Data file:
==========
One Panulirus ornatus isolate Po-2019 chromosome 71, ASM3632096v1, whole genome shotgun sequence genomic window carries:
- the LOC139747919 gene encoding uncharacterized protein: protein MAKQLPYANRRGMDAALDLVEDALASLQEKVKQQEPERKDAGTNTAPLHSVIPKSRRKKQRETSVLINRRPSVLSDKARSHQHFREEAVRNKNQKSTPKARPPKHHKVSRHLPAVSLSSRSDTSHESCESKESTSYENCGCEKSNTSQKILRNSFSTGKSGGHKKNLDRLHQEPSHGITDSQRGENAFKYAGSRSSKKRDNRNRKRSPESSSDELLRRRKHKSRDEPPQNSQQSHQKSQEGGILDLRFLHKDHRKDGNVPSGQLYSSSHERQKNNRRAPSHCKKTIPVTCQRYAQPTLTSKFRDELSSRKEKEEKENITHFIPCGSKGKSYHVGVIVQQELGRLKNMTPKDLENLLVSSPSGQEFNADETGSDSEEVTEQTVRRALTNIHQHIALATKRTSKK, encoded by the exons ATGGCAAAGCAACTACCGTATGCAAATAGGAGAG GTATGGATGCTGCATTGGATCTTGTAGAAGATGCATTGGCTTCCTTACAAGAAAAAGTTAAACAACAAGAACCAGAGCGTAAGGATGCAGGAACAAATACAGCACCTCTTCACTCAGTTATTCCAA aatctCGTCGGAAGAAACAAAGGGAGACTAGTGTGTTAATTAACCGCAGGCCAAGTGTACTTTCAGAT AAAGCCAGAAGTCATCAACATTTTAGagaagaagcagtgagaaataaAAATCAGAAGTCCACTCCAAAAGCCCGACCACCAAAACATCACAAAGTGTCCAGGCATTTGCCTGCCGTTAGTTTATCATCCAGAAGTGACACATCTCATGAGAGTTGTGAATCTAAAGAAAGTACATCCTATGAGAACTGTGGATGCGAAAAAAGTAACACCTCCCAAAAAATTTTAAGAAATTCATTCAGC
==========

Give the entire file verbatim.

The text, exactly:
One Panulirus ornatus isolate Po-2019 chromosome 71, ASM3632096v1, whole genome shotgun sequence genomic window carries:
- the LOC139747919 gene encoding uncharacterized protein: protein MAKQLPYANRRGMDAALDLVEDALASLQEKVKQQEPERKDAGTNTAPLHSVIPKSRRKKQRETSVLINRRPSVLSDKARSHQHFREEAVRNKNQKSTPKARPPKHHKVSRHLPAVSLSSRSDTSHESCESKESTSYENCGCEKSNTSQKILRNSFSTGKSGGHKKNLDRLHQEPSHGITDSQRGENAFKYAGSRSSKKRDNRNRKRSPESSSDELLRRRKHKSRDEPPQNSQQSHQKSQEGGILDLRFLHKDHRKDGNVPSGQLYSSSHERQKNNRRAPSHCKKTIPVTCQRYAQPTLTSKFRDELSSRKEKEEKENITHFIPCGSKGKSYHVGVIVQQELGRLKNMTPKDLENLLVSSPSGQEFNADETGSDSEEVTEQTVRRALTNIHQHIALATKRTSKK, encoded by the exons ATGGCAAAGCAACTACCGTATGCAAATAGGAGAG GTATGGATGCTGCATTGGATCTTGTAGAAGATGCATTGGCTTCCTTACAAGAAAAAGTTAAACAACAAGAACCAGAGCGTAAGGATGCAGGAACAAATACAGCACCTCTTCACTCAGTTATTCCAA aatctCGTCGGAAGAAACAAAGGGAGACTAGTGTGTTAATTAACCGCAGGCCAAGTGTACTTTCAGAT AAAGCCAGAAGTCATCAACATTTTAGagaagaagcagtgagaaataaAAATCAGAAGTCCACTCCAAAAGCCCGACCACCAAAACATCACAAAGTGTCCAGGCATTTGCCTGCCGTTAGTTTATCATCCAGAAGTGACACATCTCATGAGAGTTGTGAATCTAAAGAAAGTACATCCTATGAGAACTGTGGATGCGAAAAAAGTAACACCTCCCAAAAAATTTTAAGAAATTCATTCAGC